In conclusion, laws that criminalize individuals because of their HIV status is not supporting positive health in the society. As stated by Lazzarini, Galletly, Mykhalovaskiy, Harsono, O’Keefe, Singer, & Levine, “ concerns remains that these laws are often used to punish behavior that poses little or no risk of transmission and may have negative impacts on public health practices and efforts to reduce HIV infections” (Lazzarini, 2013). Studies have shown over the past thirty years that preventive measures and the right medication can prevent the spread of HIV. If HIV transmission rates can be decreased with medication and HIV transmission can even be stopped does society really need laws criminalizing HIV individuals? With new and current technology and medication being study, HIV can be eradicated. The criminalizing HIV law may have worked in the beginning however, now they are outdated and only elicits fear in the HIV communities.

References

CDC. (n.d.). Retrieved August 12, 2018, from HIV- Specific Criminal Laws: https://www.cdc.gov/hiv/policies/states/exposure.html

Grace, D. (2015, July). Criminalizing HIV transmission suing model law: troubling best practice standardizations in the global HIV/AIDS response. Critical public health, 25(4), 441-454. Retrieved July 9, 2018, from http://dx.doi.org/10.1080/09581596.2015.1049121

Harsono, D. G. (2016). Criminalization of HIV Exposure: A Review of Empiricals Studies in the United States. AIDS Behav, 21, 27-50. doi:10.1007/s10461-016-1540-5

Kesler, M. K. (2018, January). Posecution of non-disclosure of HIV status: Potential impact on HIV testing and transmission among HIV-negative men who have sex with men. PLOS ONE; San Francisco, 13(2). doi:10.1371/journal.prone.0193269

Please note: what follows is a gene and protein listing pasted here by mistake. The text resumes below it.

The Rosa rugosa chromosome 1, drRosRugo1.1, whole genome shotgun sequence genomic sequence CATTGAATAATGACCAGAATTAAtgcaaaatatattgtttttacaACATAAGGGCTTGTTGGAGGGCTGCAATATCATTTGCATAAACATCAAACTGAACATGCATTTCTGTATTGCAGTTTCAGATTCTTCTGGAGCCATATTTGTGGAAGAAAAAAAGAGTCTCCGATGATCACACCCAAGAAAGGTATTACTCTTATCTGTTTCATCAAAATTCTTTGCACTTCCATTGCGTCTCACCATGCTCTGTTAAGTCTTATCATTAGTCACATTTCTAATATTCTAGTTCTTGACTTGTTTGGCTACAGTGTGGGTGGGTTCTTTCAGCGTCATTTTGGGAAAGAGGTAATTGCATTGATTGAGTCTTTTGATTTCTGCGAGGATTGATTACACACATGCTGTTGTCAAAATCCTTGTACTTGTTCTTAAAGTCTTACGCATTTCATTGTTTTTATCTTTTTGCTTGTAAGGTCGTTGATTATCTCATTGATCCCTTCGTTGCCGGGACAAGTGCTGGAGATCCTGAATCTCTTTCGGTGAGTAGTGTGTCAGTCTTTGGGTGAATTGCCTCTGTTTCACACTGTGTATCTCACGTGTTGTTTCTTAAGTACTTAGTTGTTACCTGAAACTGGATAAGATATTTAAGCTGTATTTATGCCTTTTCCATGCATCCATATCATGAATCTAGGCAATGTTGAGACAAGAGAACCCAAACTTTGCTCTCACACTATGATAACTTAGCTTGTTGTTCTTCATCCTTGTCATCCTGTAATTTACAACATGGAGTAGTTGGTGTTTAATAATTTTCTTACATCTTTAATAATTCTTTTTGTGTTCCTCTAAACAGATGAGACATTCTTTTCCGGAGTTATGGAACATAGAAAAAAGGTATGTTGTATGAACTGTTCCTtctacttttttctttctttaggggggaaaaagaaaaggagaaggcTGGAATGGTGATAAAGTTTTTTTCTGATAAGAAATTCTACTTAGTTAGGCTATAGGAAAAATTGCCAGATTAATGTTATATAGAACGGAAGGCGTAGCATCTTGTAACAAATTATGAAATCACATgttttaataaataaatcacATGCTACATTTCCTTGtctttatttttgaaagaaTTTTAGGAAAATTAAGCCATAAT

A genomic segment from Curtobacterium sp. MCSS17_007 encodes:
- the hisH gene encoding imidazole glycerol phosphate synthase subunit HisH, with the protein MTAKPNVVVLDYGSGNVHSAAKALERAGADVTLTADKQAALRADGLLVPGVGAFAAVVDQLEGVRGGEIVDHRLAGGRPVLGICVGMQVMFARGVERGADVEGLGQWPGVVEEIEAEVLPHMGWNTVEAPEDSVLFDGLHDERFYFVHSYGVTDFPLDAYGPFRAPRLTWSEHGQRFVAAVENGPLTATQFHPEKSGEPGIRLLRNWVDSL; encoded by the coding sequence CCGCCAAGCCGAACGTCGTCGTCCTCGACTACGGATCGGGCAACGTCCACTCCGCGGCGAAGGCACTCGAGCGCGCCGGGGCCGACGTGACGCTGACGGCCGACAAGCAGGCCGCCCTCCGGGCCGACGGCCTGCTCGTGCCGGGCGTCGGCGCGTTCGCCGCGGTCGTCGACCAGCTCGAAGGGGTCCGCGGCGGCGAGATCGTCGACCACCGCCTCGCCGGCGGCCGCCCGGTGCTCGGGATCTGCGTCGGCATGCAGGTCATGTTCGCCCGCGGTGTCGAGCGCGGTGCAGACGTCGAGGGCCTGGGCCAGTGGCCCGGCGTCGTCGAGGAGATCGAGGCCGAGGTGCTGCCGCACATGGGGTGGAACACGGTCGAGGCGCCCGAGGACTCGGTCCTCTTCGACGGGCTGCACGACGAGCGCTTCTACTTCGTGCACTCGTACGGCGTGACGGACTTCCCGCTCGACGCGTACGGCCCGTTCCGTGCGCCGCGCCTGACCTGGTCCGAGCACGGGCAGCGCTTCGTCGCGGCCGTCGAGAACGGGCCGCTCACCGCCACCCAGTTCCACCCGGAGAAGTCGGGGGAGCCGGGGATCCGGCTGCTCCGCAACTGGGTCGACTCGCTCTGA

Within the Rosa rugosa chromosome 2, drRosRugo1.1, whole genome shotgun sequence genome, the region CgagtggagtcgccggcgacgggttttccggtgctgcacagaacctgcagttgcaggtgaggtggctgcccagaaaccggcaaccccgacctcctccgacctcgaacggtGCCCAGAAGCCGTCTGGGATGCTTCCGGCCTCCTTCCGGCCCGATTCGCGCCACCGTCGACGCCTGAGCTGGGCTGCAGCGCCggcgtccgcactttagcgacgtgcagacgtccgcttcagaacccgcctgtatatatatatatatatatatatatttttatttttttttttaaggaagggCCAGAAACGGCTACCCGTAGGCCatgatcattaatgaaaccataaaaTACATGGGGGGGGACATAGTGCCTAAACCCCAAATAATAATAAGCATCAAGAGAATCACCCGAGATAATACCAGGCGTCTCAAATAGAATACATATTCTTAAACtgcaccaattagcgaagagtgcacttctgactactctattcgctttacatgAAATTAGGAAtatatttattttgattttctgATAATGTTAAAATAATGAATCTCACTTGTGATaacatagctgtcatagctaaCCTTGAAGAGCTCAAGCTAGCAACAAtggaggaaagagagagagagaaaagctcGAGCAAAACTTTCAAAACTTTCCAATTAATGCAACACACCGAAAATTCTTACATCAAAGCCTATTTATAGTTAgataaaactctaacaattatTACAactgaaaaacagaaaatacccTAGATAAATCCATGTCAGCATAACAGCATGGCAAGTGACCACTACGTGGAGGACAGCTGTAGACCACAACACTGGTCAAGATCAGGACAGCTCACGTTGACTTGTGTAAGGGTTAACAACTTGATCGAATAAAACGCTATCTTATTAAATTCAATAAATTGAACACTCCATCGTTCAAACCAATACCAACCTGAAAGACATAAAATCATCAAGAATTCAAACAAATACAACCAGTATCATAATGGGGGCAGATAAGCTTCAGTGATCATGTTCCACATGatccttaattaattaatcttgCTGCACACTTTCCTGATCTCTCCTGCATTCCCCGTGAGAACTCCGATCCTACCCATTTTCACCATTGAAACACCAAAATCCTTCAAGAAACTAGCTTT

Lazzarini, Z. J. (2013, August). Criminalization of HIV Transmission and Exposure: Research and Policy Agenda. American Journal of Public Health, 103(8). Retrieved August 7, 2018, from web.ebscohost.com.westcoastuniversity.idm.oclc.org/ehost/pdfviewer/pdfviewer?vid=18sid=d6eob118

Lehman, S. C. (2014). Prevalance and public health implications of state laws that criminalize potential HIV exposure in the United States. AIDS AND, 18(6), 997-1006. doi:10.1007/s10461-014-0724-0

Patterson, S. M.-J. (2015, December). The impact of criminalization of HIV non-disclosure on the healthcare engagement of women living with HIV in Canda: A comphrensive review of the evidence. Journal Of The International AIDS Society, 18(1). doi:10.7448/IAs.18.20572

Stackpool-Moore, L. (2013, June). The intention may not be cruel…but the impact may be: understand legislators’ motives and wider public attitudes to a draft HIV Bill in Malawi. Sexual Transmitted Infections; London, 89(4), 285. doi:10.1136/sextrans-2012050976